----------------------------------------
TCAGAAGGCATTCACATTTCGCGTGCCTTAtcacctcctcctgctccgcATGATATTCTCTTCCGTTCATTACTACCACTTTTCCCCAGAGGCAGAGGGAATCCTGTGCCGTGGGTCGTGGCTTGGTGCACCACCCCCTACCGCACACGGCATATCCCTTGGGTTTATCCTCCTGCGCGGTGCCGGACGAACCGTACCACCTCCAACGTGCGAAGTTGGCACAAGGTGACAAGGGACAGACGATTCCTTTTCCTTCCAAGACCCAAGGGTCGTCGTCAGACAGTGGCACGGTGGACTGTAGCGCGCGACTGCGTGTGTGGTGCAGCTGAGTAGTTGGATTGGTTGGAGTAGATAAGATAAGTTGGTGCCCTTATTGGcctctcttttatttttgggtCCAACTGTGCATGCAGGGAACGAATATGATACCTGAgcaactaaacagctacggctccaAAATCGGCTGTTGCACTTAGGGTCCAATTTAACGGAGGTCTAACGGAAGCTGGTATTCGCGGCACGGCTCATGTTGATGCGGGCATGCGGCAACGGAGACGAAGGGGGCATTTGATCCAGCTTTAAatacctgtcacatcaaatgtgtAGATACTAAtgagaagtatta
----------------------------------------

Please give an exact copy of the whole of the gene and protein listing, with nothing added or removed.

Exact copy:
TCAGAAGGCATTCACATTTCGCGTGCCTTAtcacctcctcctgctccgcATGATATTCTCTTCCGTTCATTACTACCACTTTTCCCCAGAGGCAGAGGGAATCCTGTGCCGTGGGTCGTGGCTTGGTGCACCACCCCCTACCGCACACGGCATATCCCTTGGGTTTATCCTCCTGCGCGGTGCCGGACGAACCGTACCACCTCCAACGTGCGAAGTTGGCACAAGGTGACAAGGGACAGACGATTCCTTTTCCTTCCAAGACCCAAGGGTCGTCGTCAGACAGTGGCACGGTGGACTGTAGCGCGCGACTGCGTGTGTGGTGCAGCTGAGTAGTTGGATTGGTTGGAGTAGATAAGATAAGTTGGTGCCCTTATTGGcctctcttttatttttgggtCCAACTGTGCATGCAGGGAACGAATATGATACCTGAgcaactaaacagctacggctccaAAATCGGCTGTTGCACTTAGGGTCCAATTTAACGGAGGTCTAACGGAAGCTGGTATTCGCGGCACGGCTCATGTTGATGCGGGCATGCGGCAACGGAGACGAAGGGGGCATTTGATCCAGCTTTAAatacctgtcacatcaaatgtgtAGATACTAAtgagaagtatta